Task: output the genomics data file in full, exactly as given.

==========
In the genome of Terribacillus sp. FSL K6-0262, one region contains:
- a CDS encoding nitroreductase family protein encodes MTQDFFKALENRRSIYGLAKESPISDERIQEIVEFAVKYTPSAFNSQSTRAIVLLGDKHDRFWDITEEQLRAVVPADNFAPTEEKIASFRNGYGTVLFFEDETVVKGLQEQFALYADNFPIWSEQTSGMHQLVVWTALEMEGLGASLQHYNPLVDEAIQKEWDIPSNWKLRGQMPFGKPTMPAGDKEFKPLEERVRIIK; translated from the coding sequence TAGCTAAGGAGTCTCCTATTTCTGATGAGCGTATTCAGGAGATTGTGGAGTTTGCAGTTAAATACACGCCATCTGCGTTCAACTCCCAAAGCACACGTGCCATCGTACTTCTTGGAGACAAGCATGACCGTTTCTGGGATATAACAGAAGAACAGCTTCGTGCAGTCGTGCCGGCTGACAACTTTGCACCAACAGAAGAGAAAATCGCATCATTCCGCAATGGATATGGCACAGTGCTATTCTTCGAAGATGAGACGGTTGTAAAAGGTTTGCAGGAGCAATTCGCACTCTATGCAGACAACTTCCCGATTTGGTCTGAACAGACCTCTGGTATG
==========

In the genome of Terribacillus sp. FSL K6-0262, one region contains:
- a CDS encoding nitroreductase family protein encodes MTQDFFKALENRRSIYGLAKESPISDERIQEIVEFAVKYTPSAFNSQSTRAIVLLGDKHDRFWDITEEQLRAVVPADNFAPTEEKIASFRNGYGTVLFFEDETVVKGLQEQFALYADNFPIWSEQTSGMHQLVVWTALEMEGLGASLQHYNPLVDEAIQKEWDIPSNWKLRGQMPFGKPTMPAGDKEFKPLEERVRIIK; translated from the coding sequence TAGCTAAGGAGTCTCCTATTTCTGATGAGCGTATTCAGGAGATTGTGGAGTTTGCAGTTAAATACACGCCATCTGCGTTCAACTCCCAAAGCACACGTGCCATCGTACTTCTTGGAGACAAGCATGACCGTTTCTGGGATATAACAGAAGAACAGCTTCGTGCAGTCGTGCCGGCTGACAACTTTGCACCAACAGAAGAGAAAATCGCATCATTCCGCAATGGATATGGCACAGTGCTATTCTTCGAAGATGAGACGGTTGTAAAAGGTTTGCAGGAGCAATTCGCACTCTATGCAGACAACTTCCCGATTTGGTCTGAACAGACCTCTGGTATG